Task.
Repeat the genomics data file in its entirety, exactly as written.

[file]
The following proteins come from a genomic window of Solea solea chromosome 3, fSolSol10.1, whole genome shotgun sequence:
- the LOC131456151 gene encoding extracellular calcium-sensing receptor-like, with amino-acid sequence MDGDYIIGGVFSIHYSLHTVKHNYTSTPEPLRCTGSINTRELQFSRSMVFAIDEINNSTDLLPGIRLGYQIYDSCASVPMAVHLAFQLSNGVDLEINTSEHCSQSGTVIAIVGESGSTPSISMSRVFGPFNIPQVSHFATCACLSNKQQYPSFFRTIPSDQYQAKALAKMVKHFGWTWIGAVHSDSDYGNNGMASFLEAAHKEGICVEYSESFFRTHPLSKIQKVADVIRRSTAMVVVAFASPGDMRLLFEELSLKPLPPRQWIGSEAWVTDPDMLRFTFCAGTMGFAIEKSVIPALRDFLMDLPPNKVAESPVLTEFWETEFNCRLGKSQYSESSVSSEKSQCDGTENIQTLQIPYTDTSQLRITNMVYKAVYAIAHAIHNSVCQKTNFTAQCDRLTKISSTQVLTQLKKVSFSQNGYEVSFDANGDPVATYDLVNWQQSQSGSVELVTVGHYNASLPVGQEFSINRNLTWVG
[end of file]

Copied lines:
The following proteins come from a genomic window of Solea solea chromosome 3, fSolSol10.1, whole genome shotgun sequence:
- the LOC131456151 gene encoding extracellular calcium-sensing receptor-like, with amino-acid sequence MDGDYIIGGVFSIHYSLHTVKHNYTSTPEPLRCTGSINTRELQFSRSMVFAIDEINNSTDLLPGIRLGYQIYDSCASVPMAVHLAFQLSNGVDLEINTSEHCSQSGTVIAIVGESGSTPSISMSRVFGPFNIPQVSHFATCACLSNKQQYPSFFRTIPSDQYQAKALAKMVKHFGWTWIGAVHSDSDYGNNGMASFLEAAHKEGICVEYSESFFRTHPLSKIQKVADVIRRSTAMVVVAFASPGDMRLLFEELSLKPLPPRQWIGSEAWVTDPDMLRFTFCAGTMGFAIEKSVIPALRDFLMDLPPNKVAESPVLTEFWETEFNCRLGKSQYSESSVSSEKSQCDGTENIQTLQIPYTDTSQLRITNMVYKAVYAIAHAIHNSVCQKTNFTAQCDRLTKISSTQVLTQLKKVSFSQNGYEVSFDANGDPVATYDLVNWQQSQSGSVELVTVGHYNASLPVGQEFSINRNLTWVG